USING DIVERSITY TO PROMOTE SOCIAL COHESION

Heritage month reminds us of the diversity of backgrounds – linguistic, family (clan) and religious – with which we are blessed, and it is fitting that we should celebrate them. Let us not forget, however, that the apartheid edifice was built upon contrived differences – race and socially engineered ethnic groups. These categories continue to exert too much influence over our thinking, as when they manifest themselves as ‘anti-Indian’ sentiment. Global rhetoric about the ‘war on terror’ may also lead to irrational religious prejudice. While we celebrate our individual heritage, let us also make an effort to understand that of ‘the other’ to promote much needed nation building. . In the process we shall discover that, as sixteenth century poet and mystic John Donne put it, no one is an island; we are all shaped by our common human history. Let us also celebrate that heritage, and build a nation which is a harmonious microcosm of it.
Despite it being an artificial category (we whites lost our pigment for biological reasons when we migrated to areas where the sun was scarce) race continues to rear its ugly head. Its meaning lies in its association with the gross exploitation which started at the beginning of the sixteenth century when colonial expansion began, especially in the form of slavery which was of a different order to that which taken place in recorded history. Because apartheid was about levels of economic exploitation based on race, and despite progress, we still have a long way to correct the imbalance. However, generalisations about racial groups, such as the recent debate about whether Indians were advantaged under apartheid relative to indigenous Africans, oversimplify matters, and obscure the fact that poverty was also widespread in Indian communities. Like other racial comparisons it also ignores the fact that the Bantustan system improved the financial status of many Africans, some of whom became extremely wealthy through their business deals. Of course our past is important in understanding the present, but what we should be asking is why we have not made more progress in righting its wrongs, especially in the crucial field of education, instead of shifting the blame on to other racial groups. Similarly, it is easier to blame whites for colonialism than demand answers about the continuation of migrant labour because of the failure to develop the labour reservoir reserves which were the rationale for colonialism.
Prejudice also manifests in media exchanges between Hindus and Muslims. Both of these groupings have played important roles in shaping the world as we know it today. India gave rise to probably our oldest pacifist movement, and it is to Indian mathematicians that we owe the concept of Zero. To Islam, the modern world owes a great debt of gratitude. It was the medieval Islamic scholars – including philosophers and scientists – who kept alive the work of Aristotle and other Greek philosophers when it had been lost to Europe in the dark ages, influencing authors and scientists such as Dante and Roger Bacon. The works of Ibn-Sinam, described as the greatest of their philosophers, impacted on the arguments of philosophers such as Thomas Acquinus. From the eighth century Bagdad was the seat of world learning. Eleventh century polymath and poet Omar Khayamm devised a calendar which was more accurate than the Gregorian one, and Moslem scientists influenced Christian thinking in Spain for seven centuries, probably impacting on the Renaissance. (Author Gavin Menzies also argues that China, as well as circumventing the world before Colombus, made an important contribution to the Renaissance)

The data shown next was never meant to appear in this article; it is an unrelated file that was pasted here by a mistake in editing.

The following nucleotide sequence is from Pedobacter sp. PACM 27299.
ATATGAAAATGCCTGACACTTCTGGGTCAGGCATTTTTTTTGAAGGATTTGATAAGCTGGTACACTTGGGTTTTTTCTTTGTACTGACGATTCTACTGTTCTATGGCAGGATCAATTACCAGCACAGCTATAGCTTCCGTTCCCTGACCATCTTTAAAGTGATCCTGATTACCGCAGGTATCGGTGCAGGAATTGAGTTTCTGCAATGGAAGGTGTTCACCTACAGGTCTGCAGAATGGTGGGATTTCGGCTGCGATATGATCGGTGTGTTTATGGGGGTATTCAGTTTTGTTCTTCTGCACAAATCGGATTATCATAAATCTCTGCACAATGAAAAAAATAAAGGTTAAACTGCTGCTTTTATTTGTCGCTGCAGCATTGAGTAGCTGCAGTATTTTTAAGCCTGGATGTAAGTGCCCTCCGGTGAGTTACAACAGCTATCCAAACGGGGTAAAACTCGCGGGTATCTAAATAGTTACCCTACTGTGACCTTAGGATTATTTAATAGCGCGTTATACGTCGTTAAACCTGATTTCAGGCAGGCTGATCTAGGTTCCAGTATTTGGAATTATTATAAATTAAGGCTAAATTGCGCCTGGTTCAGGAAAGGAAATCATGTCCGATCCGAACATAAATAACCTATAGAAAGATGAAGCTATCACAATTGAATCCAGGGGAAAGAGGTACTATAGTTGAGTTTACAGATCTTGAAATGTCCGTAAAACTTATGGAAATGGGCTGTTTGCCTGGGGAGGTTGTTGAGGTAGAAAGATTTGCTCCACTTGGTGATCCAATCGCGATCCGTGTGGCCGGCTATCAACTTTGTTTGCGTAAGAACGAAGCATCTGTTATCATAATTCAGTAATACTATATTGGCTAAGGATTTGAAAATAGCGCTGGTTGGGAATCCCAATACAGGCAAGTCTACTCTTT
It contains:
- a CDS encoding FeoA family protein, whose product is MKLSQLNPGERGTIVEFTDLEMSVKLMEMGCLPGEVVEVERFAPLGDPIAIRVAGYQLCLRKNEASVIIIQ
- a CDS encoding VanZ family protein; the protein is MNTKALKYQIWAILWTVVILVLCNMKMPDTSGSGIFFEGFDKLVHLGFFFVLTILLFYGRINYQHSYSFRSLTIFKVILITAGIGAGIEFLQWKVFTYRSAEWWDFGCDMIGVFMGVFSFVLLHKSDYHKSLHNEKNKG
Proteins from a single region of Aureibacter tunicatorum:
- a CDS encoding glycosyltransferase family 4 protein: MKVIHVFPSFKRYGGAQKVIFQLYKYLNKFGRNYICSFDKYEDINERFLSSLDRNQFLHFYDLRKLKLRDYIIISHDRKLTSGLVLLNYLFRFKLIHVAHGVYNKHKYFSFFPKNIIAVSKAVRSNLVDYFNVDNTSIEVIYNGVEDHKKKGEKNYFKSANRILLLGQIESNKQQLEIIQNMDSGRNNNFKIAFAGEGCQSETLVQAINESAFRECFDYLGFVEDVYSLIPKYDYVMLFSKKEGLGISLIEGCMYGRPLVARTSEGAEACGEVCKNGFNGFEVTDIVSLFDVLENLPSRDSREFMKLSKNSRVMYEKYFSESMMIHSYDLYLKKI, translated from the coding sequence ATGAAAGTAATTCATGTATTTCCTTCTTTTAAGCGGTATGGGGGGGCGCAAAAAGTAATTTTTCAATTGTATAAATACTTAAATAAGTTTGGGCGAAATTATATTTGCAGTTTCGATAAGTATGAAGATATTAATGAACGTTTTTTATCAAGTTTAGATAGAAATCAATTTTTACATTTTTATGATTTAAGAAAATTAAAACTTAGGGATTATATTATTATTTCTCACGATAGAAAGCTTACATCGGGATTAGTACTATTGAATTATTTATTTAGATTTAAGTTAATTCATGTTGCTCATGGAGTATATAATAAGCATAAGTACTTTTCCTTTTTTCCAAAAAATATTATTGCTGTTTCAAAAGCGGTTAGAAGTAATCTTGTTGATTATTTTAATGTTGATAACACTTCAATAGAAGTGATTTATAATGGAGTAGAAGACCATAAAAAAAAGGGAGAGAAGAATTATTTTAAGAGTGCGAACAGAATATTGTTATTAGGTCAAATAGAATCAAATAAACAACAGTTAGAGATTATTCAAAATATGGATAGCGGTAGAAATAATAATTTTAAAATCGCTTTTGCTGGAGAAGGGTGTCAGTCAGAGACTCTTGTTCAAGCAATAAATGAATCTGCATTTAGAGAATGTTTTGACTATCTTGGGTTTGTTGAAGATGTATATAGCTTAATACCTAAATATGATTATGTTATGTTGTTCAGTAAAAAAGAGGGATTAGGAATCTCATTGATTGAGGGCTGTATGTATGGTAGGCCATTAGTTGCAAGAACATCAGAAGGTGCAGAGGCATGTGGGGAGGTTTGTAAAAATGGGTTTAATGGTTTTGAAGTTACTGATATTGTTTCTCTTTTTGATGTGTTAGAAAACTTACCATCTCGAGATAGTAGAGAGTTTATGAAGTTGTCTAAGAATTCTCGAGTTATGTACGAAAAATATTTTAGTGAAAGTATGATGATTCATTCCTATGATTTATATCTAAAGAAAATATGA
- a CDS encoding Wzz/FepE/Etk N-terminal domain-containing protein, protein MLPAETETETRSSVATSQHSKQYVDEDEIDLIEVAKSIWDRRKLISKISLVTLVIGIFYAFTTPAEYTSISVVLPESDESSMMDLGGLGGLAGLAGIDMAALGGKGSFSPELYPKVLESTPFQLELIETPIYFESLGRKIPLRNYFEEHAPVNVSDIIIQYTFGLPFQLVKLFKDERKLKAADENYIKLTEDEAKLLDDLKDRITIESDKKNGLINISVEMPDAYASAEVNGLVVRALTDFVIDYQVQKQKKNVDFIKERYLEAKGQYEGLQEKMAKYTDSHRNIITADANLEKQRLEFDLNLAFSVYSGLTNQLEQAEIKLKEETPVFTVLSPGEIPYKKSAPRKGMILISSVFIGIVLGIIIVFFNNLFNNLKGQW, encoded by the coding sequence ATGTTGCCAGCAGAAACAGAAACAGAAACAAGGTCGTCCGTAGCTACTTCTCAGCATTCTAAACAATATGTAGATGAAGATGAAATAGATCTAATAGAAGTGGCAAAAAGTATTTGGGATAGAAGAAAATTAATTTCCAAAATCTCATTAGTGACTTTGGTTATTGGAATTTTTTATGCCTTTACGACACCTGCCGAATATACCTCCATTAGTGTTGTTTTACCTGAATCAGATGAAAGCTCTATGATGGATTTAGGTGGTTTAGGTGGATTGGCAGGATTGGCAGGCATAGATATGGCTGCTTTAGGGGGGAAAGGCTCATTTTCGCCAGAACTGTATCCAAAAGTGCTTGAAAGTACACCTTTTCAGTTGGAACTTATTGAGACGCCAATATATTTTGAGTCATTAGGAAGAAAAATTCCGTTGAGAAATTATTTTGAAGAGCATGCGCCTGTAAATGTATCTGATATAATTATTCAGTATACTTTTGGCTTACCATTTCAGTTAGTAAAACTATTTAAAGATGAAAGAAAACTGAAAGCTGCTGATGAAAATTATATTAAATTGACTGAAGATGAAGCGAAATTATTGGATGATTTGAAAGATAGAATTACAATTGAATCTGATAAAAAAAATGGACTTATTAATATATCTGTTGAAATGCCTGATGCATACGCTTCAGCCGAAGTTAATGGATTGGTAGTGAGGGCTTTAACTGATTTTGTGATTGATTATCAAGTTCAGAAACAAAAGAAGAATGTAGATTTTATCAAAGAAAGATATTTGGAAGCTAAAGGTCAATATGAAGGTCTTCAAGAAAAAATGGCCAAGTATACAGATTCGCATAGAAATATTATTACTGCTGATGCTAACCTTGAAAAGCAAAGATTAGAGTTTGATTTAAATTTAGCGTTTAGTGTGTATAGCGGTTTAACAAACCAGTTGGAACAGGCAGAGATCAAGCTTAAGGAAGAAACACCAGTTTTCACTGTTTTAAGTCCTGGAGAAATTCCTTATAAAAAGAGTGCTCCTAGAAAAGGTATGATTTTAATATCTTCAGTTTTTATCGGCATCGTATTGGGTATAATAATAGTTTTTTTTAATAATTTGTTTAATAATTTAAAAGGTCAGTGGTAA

Africa is, of course, our original home and racial melting pot. As a result of trade with the Mediterranean powerful states such as Ghana flourished while Europe was still in the dark ages. Trade between Asia and the continent – including East Africa – has been going on for millennia, as has intra-continental migration. Mating goes with migration, leading to the heterogenous population of today. There are no pure races : To use apartheid terminology, we are all’ coloureds’.
It was colonialism too which created the fixed ethnic identities we see in South Africa (and many other parts of the continent), which are a legacy of indirect rule refined by apartheid. Apartheid used a long discredited notion of culture, an offshoot of the scientific racism which led to the Nazi horrors, to try to justify its Bantustan policy. Unfortunately the groups it defined have assumed a life of their own, and, with our nation-building exercise seeming to have fallen away in recent years, tribalism rearing its ugly head all over the country, especially – because of political and economic dynamics – in KZN. While there is a tendency to generalise the term Zulu to all indigenous people in this province, it has no historical validity and other indigenous groupings include Bhaca, Hlubi and Thonga. There are also many Xhosa and Pondo residents, and intermarriage is common. King Shaka, a man of mythic proportions, is celebrated as a Pan-African icon and hero.
While we celebrate our cultural (shared practices and/or ideas) heritage we also need to learn from our recent past (and the experience of strife torn societies all over the world) : Culture should never be used to garner political support, or to justify the control of political and economic resources. We need to put nation-building back on our agenda.